Greater Harrisburg's Community Magazine

HACC restores arts offerings in response to complaints from students.

HACC student Allanah Green works in the glassblowing studio at HACC’s Harrisburg campus. HACC administrators recently announced that they would reinstate five arts electives, including one glassblowing class, that had previously been cut from the fall course catalog. Photo by Dani Fresh, reprinted with permission. 

Following weeks of complaints from students, Harrisburg Area Community College (HACC) has decided to reinstate arts courses that had previously been cut from the fall course catalog.

HACC President John Sygielski announced in a statement this morning that five of the six classes that were cut from the department in March will return for the fall semester.

HACC announced on March 23 that it would not offer six of its art elective courses—two ceramics courses, three glassblowing courses and one introductory silkscreen printing course—in the fall semester. The announcement came three days before course registration opened.

Students immediately pushed back against the administrative decision. A petition calling for HACC to restore the courses had garnered more than 20,000 signatures by April 18. Written by a group of HACC students, the petition argues that HACC offers an affordable, high-quality arts education that’s unrivaled in the area.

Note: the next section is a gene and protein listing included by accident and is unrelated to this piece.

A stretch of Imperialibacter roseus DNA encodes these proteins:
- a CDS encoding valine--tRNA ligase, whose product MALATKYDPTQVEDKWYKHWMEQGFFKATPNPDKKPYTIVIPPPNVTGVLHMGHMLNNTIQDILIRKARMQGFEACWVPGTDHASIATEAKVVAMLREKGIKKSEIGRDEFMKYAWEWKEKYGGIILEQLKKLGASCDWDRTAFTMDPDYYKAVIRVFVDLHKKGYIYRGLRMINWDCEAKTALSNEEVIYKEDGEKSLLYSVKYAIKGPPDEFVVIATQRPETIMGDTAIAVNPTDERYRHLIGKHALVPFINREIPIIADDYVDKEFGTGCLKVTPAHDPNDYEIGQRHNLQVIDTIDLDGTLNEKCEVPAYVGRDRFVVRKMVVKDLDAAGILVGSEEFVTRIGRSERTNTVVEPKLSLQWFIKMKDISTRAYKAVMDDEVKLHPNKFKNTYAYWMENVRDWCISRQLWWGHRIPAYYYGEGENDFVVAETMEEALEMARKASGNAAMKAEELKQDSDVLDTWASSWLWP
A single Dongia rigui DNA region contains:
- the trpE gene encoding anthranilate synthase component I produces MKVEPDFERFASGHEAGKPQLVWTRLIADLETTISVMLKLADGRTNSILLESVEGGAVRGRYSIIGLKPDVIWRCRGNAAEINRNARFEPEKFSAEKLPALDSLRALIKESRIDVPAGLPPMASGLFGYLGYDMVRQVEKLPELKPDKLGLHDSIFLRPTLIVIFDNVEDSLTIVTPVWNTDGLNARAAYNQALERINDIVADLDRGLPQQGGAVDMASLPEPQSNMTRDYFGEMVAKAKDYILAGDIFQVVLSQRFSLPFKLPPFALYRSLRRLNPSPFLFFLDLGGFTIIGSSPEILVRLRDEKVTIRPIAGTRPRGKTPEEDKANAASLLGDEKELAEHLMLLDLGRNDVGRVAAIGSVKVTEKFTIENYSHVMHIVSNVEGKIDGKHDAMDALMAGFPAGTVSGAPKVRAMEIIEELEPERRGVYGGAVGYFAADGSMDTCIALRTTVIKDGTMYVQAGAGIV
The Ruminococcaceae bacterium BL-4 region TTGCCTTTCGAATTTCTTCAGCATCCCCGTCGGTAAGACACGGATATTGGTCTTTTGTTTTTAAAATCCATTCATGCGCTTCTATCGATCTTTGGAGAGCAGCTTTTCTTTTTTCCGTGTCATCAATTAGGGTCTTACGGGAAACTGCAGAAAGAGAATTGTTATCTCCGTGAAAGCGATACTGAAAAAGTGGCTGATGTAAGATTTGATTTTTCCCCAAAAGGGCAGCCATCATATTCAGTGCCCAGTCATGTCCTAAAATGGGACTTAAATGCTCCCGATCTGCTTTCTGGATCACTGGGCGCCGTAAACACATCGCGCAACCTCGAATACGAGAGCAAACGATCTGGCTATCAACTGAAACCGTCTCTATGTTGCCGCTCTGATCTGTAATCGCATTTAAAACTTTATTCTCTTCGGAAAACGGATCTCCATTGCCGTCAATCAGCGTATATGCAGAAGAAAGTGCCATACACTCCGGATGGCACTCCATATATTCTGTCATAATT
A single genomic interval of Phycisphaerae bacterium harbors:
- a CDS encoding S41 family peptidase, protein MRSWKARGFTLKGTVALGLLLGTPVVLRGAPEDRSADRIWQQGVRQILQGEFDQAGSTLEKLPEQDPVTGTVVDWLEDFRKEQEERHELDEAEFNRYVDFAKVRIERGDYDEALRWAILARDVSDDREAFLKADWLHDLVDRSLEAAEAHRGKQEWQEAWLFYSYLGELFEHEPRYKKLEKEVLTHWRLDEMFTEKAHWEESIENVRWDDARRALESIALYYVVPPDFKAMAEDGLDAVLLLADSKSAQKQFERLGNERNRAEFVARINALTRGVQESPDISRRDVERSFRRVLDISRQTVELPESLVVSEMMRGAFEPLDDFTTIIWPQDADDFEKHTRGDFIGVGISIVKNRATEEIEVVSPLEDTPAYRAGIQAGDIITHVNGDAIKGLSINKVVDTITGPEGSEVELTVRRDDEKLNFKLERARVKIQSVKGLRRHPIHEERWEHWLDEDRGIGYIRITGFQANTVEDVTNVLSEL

Jennie Baar, dean of academic affairs at HACC, told TheBurg earlier this month that HACC administrators were holding meetings with students to discuss their concerns about the reduced course offerings. Apparently, they took those concerns to heart.

“We heard you, and we listened,” Sygielski said in his statement.

According to Baar, administrators initially cut the elective courses from the fall catalog with the intent of bringing them back in the future on a rotating schedule. They were flagged for removal after HACC switched to a new financial aid administration software, which alerted them to a number of courses that were not part of degree programs.

Under new federal financial aid guidelines, students may not pay for non-degree courses with federal aid dollars. As a result, HACC administrators decided to remove the arts electives, as well as some electives in other departments, to prevent the misapplication of financial aid.

However, Sygielski acknowledged in his statement that many students in the associates program in fine arts were willing to pay out of pocket for the classes.

These students told TheBurg that higher-level elective courses offer the opportunity to hone their skills and build portfolios for applications to four-year arts degree programs.

Today, they expressed relief at HACC’s decision to reinstate the courses.

“I’m glad we were able to work with the administration to get to a solution and bring back a majority of the art classes,” said HACC student Alexis Reisch, who wrote the petition defending the arts programming.

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